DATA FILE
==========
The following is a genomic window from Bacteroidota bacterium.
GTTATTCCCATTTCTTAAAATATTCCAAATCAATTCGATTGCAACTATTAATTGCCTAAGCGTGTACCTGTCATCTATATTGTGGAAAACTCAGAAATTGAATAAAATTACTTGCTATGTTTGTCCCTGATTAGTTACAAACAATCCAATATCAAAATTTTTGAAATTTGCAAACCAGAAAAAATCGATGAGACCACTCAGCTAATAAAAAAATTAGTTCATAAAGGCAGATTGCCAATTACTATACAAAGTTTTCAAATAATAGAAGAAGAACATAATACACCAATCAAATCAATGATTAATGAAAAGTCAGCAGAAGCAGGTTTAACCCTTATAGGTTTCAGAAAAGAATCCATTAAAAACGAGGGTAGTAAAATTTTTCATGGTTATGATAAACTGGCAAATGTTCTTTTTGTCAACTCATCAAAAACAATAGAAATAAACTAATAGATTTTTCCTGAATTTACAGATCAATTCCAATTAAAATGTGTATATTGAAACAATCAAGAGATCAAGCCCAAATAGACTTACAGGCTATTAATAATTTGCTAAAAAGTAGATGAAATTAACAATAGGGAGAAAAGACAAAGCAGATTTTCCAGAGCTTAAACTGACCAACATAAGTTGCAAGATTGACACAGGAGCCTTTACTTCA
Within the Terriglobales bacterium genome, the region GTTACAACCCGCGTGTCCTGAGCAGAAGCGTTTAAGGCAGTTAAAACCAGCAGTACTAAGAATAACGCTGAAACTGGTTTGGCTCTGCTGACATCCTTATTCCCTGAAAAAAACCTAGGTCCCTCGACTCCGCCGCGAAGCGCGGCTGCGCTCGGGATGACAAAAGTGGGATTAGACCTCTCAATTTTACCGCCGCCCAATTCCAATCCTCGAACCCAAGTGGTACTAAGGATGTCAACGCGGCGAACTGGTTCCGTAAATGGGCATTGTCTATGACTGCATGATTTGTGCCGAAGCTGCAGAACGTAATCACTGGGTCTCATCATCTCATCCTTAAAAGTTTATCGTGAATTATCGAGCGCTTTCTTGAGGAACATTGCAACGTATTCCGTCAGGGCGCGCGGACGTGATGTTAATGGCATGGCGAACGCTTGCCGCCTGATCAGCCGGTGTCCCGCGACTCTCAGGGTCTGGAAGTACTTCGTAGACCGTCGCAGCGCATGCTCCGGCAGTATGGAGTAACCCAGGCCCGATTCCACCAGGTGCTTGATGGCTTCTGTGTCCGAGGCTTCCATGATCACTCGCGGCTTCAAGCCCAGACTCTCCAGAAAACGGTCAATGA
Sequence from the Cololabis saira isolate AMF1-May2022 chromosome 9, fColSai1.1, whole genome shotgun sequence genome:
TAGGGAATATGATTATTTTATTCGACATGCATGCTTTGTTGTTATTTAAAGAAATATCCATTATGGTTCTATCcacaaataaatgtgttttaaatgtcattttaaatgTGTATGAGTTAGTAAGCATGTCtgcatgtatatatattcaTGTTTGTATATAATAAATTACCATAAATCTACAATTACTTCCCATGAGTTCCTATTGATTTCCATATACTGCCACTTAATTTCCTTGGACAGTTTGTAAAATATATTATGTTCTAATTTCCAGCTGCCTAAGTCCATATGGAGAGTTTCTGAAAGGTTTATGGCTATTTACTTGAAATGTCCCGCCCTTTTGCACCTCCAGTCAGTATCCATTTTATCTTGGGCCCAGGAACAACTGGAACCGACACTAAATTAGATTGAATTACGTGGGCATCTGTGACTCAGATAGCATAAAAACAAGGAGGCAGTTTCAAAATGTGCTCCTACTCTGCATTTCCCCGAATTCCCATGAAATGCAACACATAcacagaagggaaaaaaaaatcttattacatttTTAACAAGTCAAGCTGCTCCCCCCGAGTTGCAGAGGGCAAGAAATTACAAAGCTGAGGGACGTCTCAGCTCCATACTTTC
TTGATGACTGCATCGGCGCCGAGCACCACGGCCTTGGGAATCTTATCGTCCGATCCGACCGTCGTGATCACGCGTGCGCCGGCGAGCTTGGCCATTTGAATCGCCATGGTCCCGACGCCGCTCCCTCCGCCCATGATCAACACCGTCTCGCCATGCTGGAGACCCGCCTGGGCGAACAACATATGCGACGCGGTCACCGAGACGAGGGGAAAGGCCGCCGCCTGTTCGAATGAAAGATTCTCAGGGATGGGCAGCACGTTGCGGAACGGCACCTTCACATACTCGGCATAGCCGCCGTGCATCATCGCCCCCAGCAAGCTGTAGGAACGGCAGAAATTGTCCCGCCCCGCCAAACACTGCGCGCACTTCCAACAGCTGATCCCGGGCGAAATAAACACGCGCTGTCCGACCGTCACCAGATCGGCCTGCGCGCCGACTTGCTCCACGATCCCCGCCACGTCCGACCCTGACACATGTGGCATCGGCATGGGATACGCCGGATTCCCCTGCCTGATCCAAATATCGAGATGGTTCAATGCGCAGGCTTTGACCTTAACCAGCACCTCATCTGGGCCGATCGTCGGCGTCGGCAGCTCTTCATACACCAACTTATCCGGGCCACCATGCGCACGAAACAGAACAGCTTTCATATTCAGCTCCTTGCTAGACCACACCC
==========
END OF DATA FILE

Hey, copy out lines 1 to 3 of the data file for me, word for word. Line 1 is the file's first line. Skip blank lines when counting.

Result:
The following is a genomic window from Bacteroidota bacterium.
GTTATTCCCATTTCTTAAAATATTCCAAATCAATTCGATTGCAACTATTAATTGCCTAAGCGTGTACCTGTCATCTATATTGTGGAAAACTCAGAAATTGAATAAAATTACTTGCTATGTTTGTCCCTGATTAGTTACAAACAATCCAATATCAAAATTTTTGAAATTTGCAAACCAGAAAAAATCGATGAGACCACTCAGCTAATAAAAAAATTAGTTCATAAAGGCAGATTGCCAATTACTATACAAAGTTTTCAAATAATAGAAGAAGAACATAATACACCAATCAAATCAATGATTAATGAAAAGTCAGCAGAAGCAGGTTTAACCCTTATAGGTTTCAGAAAAGAATCCATTAAAAACGAGGGTAGTAAAATTTTTCATGGTTATGATAAACTGGCAAATGTTCTTTTTGTCAACTCATCAAAAACAATAGAAATAAACTAATAGATTTTTCCTGAATTTACAGATCAATTCCAATTAAAATGTGTATATTGAAACAATCAAGAGATCAAGCCCAAATAGACTTACAGGCTATTAATAATTTGCTAAAAAGTAGATGAAATTAACAATAGGGAGAAAAGACAAAGCAGATTTTCCAGAGCTTAAACTGACCAACATAAGTTGCAAGATTGACACAGGAGCCTTTACTTCA
Within the Terriglobales bacterium genome, the region GTTACAACCCGCGTGTCCTGAGCAGAAGCGTTTAAGGCAGTTAAAACCAGCAGTACTAAGAATAACGCTGAAACTGGTTTGGCTCTGCTGACATCCTTATTCCCTGAAAAAAACCTAGGTCCCTCGACTCCGCCGCGAAGCGCGGCTGCGCTCGGGATGACAAAAGTGGGATTAGACCTCTCAATTTTACCGCCGCCCAATTCCAATCCTCGAACCCAAGTGGTACTAAGGATGTCAACGCGGCGAACTGGTTCCGTAAATGGGCATTGTCTATGACTGCATGATTTGTGCCGAAGCTGCAGAACGTAATCACTGGGTCTCATCATCTCATCCTTAAAAGTTTATCGTGAATTATCGAGCGCTTTCTTGAGGAACATTGCAACGTATTCCGTCAGGGCGCGCGGACGTGATGTTAATGGCATGGCGAACGCTTGCCGCCTGATCAGCCGGTGTCCCGCGACTCTCAGGGTCTGGAAGTACTTCGTAGACCGTCGCAGCGCATGCTCCGGCAGTATGGAGTAACCCAGGCCCGATTCCACCAGGTGCTTGATGGCTTCTGTGTCCGAGGCTTCCATGATCACTCGCGGCTTCAAGCCCAGACTCTCCAGAAAACGGTCAATGA